As part of series of paintings that depicted Baselitz’ friends and colleagues, Franz Dahlem holds an important position in his oeuvre. Dahlem was not only a very close friend of the artist, but also an art dealer and one of his most devoted supporters. Franz Dahlem exhibited Baselitz’ work early on in his gallery in Munich, which he ran together with Heiner Friedrich, and where they showed artists such as Andy Warhol, Donald Judd and Joseph Beuys –making him one of the key figures of the German contemporary art world in the 1960s. Their friendship and collaboration continued throughout this decade, and resulted in Dahlem’s support for the artist’s first ‘upside-down’ exhibition in Cologne in 1970, followed by the year-long exhibition of the Freunde paintings at the Goethe-Insitut-Provisorium in Amsterdam in 1972.
The radical notion of an ‘upside-down’ painting emerged from the artist’s struggle to navigate between the concepts of art as an independent entity versus the tradition of representation. The present work, which breaks with the traditional rules of pictorial perspective, is a powerful example of Baselitz’s reinvention of the realist idiom. The artist was keen to distance himself from all forms of ‘official’ art, including the practices of Art Informel favoured in Western Europe, the Socialist Realism sanctioned by East Germany and the discourses of American abstraction.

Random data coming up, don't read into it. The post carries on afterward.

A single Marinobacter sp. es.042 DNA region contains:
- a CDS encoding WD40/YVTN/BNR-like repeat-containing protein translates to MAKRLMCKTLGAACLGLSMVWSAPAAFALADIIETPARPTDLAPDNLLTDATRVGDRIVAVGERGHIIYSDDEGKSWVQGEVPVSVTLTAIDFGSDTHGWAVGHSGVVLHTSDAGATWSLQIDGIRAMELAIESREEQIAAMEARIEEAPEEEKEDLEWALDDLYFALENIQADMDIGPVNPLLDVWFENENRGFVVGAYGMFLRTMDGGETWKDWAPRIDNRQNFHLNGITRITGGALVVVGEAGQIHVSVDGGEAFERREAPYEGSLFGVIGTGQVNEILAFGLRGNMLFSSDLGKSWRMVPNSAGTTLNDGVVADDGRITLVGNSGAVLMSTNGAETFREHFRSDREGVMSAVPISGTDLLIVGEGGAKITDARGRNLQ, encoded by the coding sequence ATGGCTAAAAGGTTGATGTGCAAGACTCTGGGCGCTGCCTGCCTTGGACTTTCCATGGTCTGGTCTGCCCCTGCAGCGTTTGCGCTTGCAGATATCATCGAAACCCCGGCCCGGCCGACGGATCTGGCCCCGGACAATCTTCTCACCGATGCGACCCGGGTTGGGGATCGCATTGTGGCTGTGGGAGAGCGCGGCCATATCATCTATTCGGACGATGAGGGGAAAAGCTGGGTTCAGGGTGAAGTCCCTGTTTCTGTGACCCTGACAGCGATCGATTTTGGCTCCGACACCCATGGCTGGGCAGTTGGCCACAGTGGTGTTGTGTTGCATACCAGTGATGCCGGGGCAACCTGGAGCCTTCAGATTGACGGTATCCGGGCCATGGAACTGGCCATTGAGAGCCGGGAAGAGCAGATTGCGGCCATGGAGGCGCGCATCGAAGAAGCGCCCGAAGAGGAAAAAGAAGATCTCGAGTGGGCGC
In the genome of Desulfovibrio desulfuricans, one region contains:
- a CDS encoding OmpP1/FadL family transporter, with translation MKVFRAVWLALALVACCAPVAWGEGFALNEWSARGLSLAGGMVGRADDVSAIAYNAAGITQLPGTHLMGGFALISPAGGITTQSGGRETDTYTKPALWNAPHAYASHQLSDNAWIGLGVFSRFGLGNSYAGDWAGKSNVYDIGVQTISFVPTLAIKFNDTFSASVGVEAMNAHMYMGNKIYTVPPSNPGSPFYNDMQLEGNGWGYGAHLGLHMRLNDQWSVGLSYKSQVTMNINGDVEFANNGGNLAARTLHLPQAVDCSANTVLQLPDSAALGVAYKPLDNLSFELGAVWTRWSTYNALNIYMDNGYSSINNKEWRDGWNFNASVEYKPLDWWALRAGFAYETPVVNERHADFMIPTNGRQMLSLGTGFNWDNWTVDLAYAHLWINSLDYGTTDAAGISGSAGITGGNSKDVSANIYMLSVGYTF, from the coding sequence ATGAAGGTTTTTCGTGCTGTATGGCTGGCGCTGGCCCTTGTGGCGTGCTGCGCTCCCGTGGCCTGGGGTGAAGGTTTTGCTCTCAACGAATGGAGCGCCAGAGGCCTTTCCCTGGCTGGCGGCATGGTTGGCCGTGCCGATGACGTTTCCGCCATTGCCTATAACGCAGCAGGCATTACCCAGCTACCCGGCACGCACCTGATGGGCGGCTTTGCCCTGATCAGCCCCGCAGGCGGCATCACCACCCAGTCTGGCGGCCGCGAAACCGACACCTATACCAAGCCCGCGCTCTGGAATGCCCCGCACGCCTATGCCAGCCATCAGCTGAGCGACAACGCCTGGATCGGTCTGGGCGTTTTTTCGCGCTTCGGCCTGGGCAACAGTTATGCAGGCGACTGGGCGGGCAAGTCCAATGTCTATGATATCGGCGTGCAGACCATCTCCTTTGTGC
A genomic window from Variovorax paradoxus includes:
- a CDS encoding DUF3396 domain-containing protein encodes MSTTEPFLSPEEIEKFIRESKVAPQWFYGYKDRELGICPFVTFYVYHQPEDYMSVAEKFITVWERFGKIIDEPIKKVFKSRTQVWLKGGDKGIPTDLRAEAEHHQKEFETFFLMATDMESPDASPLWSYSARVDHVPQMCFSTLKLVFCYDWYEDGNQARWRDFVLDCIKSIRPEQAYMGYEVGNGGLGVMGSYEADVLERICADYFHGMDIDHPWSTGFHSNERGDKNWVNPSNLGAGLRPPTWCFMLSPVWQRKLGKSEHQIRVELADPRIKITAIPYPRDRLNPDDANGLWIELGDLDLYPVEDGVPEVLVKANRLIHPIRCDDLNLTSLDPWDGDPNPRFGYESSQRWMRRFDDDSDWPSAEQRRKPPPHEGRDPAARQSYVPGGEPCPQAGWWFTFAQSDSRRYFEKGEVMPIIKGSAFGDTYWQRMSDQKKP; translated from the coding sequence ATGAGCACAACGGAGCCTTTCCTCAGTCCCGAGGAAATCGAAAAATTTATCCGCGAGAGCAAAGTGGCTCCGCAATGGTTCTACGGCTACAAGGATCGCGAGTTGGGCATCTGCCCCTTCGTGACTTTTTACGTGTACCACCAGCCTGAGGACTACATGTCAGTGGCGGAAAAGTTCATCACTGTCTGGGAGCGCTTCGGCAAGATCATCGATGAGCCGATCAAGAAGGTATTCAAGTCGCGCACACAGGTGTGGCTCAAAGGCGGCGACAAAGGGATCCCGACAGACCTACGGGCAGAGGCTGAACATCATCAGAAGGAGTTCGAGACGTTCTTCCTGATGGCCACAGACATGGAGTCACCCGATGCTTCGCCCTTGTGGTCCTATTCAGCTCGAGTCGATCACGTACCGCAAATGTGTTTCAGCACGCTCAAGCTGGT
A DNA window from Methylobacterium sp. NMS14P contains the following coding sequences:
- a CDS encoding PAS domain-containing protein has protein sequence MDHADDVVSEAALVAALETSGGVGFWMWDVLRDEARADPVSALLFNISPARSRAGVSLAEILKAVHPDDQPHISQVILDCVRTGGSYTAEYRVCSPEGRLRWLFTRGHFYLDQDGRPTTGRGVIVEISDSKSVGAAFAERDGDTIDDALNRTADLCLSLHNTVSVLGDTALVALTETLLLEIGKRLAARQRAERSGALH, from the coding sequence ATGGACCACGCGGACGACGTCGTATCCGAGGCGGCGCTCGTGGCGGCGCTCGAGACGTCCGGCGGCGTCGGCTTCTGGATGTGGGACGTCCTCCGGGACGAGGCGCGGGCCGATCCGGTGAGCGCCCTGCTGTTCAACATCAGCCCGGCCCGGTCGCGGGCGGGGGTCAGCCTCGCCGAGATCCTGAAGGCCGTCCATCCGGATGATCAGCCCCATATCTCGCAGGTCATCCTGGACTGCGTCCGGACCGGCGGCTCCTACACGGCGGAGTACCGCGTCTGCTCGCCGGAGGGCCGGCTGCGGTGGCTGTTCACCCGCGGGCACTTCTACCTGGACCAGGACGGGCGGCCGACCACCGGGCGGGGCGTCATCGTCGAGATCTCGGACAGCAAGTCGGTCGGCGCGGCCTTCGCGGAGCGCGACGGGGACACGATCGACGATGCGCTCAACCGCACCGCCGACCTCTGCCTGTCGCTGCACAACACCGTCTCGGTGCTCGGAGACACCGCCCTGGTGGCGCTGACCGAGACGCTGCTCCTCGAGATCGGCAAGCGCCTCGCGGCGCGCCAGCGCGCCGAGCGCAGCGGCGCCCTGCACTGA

By turning the painted world on its head, Baselitz sought to entrench the power of the figurative image by reenergising it, to reinvest realism with a new sense of purpose. “Painting is not a means to an end,” stated the artist to explain this decision, “on the contrary; painting is autonomous. And I said to myself: if this is the case, then I must take everything which has been an object of painting –landscape, the portrait and the nude, for example –and paint it upside-down. That is the best way to liberate representation from content” (Georg Baselitz quoted in: Exh. Cat., New York, Guggenheim Museum, Georg Baselitz, 1995, p. 71).
In its characteristic inversion of a normalised perspective, Franz Dahlem embodies the artist’s most profound painterly invention that would become a key motif in his work over the subsequent decades. Capturing this radical new trajectory within an age-old medium, whilst depicting a close friend and dealer who played an important role in the artist’s life and career, this makes the present painting a highly fascinating document of the career of one of the most influential German painters of the post-war era.
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